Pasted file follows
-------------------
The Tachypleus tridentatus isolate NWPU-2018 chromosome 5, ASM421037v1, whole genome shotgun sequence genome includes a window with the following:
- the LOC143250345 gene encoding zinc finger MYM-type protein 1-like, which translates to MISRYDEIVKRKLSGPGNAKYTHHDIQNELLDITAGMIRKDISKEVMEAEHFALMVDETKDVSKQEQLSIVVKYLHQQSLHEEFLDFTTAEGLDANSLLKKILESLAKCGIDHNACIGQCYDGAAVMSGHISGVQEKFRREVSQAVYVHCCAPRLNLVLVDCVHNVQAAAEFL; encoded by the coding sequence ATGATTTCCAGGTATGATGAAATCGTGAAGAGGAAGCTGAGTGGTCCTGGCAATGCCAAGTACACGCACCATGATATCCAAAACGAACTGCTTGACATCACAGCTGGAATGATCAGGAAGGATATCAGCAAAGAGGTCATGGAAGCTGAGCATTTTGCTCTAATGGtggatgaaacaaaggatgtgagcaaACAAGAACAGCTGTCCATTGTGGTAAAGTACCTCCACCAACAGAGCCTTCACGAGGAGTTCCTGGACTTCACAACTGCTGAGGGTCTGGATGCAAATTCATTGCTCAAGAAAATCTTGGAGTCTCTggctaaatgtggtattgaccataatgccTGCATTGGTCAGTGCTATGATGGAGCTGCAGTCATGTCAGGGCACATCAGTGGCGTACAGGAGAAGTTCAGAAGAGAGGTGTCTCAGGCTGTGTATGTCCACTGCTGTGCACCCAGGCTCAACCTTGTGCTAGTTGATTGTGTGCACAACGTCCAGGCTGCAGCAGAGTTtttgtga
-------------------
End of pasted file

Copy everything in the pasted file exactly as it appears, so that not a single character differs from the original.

The Tachypleus tridentatus isolate NWPU-2018 chromosome 5, ASM421037v1, whole genome shotgun sequence genome includes a window with the following:
- the LOC143250345 gene encoding zinc finger MYM-type protein 1-like, which translates to MISRYDEIVKRKLSGPGNAKYTHHDIQNELLDITAGMIRKDISKEVMEAEHFALMVDETKDVSKQEQLSIVVKYLHQQSLHEEFLDFTTAEGLDANSLLKKILESLAKCGIDHNACIGQCYDGAAVMSGHISGVQEKFRREVSQAVYVHCCAPRLNLVLVDCVHNVQAAAEFL; encoded by the coding sequence ATGATTTCCAGGTATGATGAAATCGTGAAGAGGAAGCTGAGTGGTCCTGGCAATGCCAAGTACACGCACCATGATATCCAAAACGAACTGCTTGACATCACAGCTGGAATGATCAGGAAGGATATCAGCAAAGAGGTCATGGAAGCTGAGCATTTTGCTCTAATGGtggatgaaacaaaggatgtgagcaaACAAGAACAGCTGTCCATTGTGGTAAAGTACCTCCACCAACAGAGCCTTCACGAGGAGTTCCTGGACTTCACAACTGCTGAGGGTCTGGATGCAAATTCATTGCTCAAGAAAATCTTGGAGTCTCTggctaaatgtggtattgaccataatgccTGCATTGGTCAGTGCTATGATGGAGCTGCAGTCATGTCAGGGCACATCAGTGGCGTACAGGAGAAGTTCAGAAGAGAGGTGTCTCAGGCTGTGTATGTCCACTGCTGTGCACCCAGGCTCAACCTTGTGCTAGTTGATTGTGTGCACAACGTCCAGGCTGCAGCAGAGTTtttgtga